And to have your digestion working properly, you need plenty of fruits and vegetables. You also need to be hydrating properly – I recommend drinking 2+ litres of water per day.
I’ve massively simplified the benefits of each food group, but it really really helps to eat right. You’ll have more energy, feel miles better, recover more quickly and all round just be a better ‘athlete’ ready for your holiday.
An important thing to focus on at this stage is your pre, during and post ride foods. If you start to learn which foods work well for you on long rides now, then you won’t have to experiment on your trip – just pack the ones that work.
4. Lift weights
Weight training is massively over-looked by most mtb’ers, but I can’t stress the benefits enough. Lifting weights makes you stronger, it makes your body more efficient, it strengthens your core, your legs and your upper body, and it makes you much more injury proof. It also helps improve your posture, crucial to overcome the effects of spending hours in the saddle.
Lifting weights 2 to 3 times a week (or doing bodyweight exercises) is a great way to improve your strength and fitness for your trip. You only need to train for 30 to 60 minutes at a time. You’ll see real benefits to your riding when you lift weights regularly. Focus on big, compound exercises such as squats and bench presses to get the best results.
5. Interval train
Interval training is a type of training on the bike, either on a static bike or rollers, where you work hard for a set amount of time, then back off for a set amount of time and repeat. Adding in intervals once or twice a week will really help. In an ideal world, I recommend a split between intervals on the mountain bike and intervals on a static/spin bike or rollers.
On the MTB try hill repeats. Attack a hill for 2 to 3 minutes at max effort until you can’t carry on. Then turn around, roll back down and try it again. This will really help your ability to be able to tackle the hills on your guided trip.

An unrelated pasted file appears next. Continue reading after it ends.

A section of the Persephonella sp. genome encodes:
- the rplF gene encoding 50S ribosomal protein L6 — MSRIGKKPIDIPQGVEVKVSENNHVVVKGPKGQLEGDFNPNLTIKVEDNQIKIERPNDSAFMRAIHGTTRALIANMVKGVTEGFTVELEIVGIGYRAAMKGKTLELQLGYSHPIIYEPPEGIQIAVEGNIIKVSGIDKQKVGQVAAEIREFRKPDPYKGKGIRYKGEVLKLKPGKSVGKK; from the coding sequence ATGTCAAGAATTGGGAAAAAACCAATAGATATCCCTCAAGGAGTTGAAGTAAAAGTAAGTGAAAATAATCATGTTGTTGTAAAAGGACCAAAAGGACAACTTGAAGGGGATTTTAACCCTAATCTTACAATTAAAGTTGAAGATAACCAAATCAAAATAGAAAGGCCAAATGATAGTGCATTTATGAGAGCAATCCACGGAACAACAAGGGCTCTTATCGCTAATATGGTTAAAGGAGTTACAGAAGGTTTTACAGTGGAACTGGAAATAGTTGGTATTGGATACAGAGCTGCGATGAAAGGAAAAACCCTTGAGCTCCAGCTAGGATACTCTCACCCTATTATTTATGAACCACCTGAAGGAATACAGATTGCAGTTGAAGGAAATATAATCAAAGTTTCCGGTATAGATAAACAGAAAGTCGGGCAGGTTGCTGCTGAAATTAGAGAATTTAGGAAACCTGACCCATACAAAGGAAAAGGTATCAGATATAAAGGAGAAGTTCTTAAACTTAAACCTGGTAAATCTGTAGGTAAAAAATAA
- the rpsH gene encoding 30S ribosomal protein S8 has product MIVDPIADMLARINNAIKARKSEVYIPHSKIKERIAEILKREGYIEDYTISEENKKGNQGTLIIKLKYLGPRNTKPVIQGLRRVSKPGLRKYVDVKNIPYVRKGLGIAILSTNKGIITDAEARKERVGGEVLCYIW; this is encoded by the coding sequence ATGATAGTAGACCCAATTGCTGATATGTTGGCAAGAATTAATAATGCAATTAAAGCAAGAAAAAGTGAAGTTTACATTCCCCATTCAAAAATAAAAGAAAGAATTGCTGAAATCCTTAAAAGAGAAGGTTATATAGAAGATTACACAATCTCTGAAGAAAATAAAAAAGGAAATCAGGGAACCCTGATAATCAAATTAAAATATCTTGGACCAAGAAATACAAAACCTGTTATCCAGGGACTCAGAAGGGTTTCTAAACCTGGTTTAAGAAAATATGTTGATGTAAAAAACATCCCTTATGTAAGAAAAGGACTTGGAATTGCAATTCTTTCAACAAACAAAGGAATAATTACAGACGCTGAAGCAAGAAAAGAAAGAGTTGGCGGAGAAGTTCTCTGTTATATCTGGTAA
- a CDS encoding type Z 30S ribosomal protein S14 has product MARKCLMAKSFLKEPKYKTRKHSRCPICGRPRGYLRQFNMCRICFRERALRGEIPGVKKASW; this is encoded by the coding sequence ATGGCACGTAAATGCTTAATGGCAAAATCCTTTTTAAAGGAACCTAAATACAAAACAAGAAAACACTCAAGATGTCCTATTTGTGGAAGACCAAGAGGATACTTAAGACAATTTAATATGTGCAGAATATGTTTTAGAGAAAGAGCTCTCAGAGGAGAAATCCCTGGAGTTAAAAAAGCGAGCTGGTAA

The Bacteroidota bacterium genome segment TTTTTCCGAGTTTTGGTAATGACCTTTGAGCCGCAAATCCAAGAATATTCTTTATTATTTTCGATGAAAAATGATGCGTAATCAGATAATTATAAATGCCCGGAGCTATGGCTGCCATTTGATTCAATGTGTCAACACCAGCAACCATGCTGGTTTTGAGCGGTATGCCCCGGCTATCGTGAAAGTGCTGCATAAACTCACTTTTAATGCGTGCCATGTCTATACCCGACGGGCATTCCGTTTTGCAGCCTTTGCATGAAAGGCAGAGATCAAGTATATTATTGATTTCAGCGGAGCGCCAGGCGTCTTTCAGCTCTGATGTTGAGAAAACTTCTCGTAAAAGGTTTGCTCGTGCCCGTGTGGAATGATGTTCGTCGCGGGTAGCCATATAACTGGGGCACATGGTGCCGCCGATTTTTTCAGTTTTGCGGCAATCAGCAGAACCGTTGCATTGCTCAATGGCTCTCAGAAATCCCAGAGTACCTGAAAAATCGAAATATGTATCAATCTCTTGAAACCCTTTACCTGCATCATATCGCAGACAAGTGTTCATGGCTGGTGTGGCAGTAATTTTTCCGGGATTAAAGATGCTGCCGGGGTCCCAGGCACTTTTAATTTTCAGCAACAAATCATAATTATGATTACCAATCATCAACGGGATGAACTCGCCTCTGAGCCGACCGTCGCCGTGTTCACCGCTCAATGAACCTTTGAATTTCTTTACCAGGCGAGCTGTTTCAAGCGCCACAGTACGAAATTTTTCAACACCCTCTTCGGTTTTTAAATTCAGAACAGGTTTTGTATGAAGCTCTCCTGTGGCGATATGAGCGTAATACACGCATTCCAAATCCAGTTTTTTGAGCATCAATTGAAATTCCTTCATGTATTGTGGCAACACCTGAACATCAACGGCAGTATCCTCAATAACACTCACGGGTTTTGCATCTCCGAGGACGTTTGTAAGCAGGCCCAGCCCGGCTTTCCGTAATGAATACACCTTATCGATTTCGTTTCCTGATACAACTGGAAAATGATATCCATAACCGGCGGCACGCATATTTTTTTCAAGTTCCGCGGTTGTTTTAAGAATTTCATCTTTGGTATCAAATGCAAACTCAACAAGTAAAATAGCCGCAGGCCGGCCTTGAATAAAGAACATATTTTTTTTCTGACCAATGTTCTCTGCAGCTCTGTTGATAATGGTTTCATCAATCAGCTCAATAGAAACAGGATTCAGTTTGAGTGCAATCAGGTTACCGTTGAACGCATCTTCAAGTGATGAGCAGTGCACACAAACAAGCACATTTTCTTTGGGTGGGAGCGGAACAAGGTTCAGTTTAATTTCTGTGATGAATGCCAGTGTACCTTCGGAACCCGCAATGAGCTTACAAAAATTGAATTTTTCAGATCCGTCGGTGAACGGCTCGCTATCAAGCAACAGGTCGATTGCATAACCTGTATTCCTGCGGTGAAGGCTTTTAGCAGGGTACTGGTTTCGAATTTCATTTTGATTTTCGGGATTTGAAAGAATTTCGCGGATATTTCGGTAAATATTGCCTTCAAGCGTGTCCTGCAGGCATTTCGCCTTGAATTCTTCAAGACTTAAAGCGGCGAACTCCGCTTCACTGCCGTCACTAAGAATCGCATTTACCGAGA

On the static bikes in the gym, you want a mix of high speed, low resistance intervals and high resistance, low speed intervals. Focus on one type for a couple of weeks and then the other for a couple of weeks and so on. For example, you may do intervals at a low gear but max RPM (revolutions per minute) for 60 seconds with a 2 minute rest. The opposite would be the same time frames, but a high gear and a low RPM. Intervals allow you to really push your limits in a short amount of time – they work wonders to boost your fitness and take your body to that next level.
6. Ride further and more often
This tip is arguably the most obvious but also the most important. There’s no substitute for hard graft in the saddle. You can optimise your training. You can hammer the gym. You can lose weight and you can eat great. But if you don’t spend time hammering out the miles and going on big rides, you can only get so fit. There’s no substitute for time in the saddle.
Make it a priority. Factor in your rides and really get out there as often as you can. The more you ride, the fitter you’ll be.
Good luck and I really hope you have a great trip.
For more tips from Matt, we recommend following his daily content. And if you fancy giving your MTB fitness a real shake-up, check out his amazing 12 Week MTB Training Programme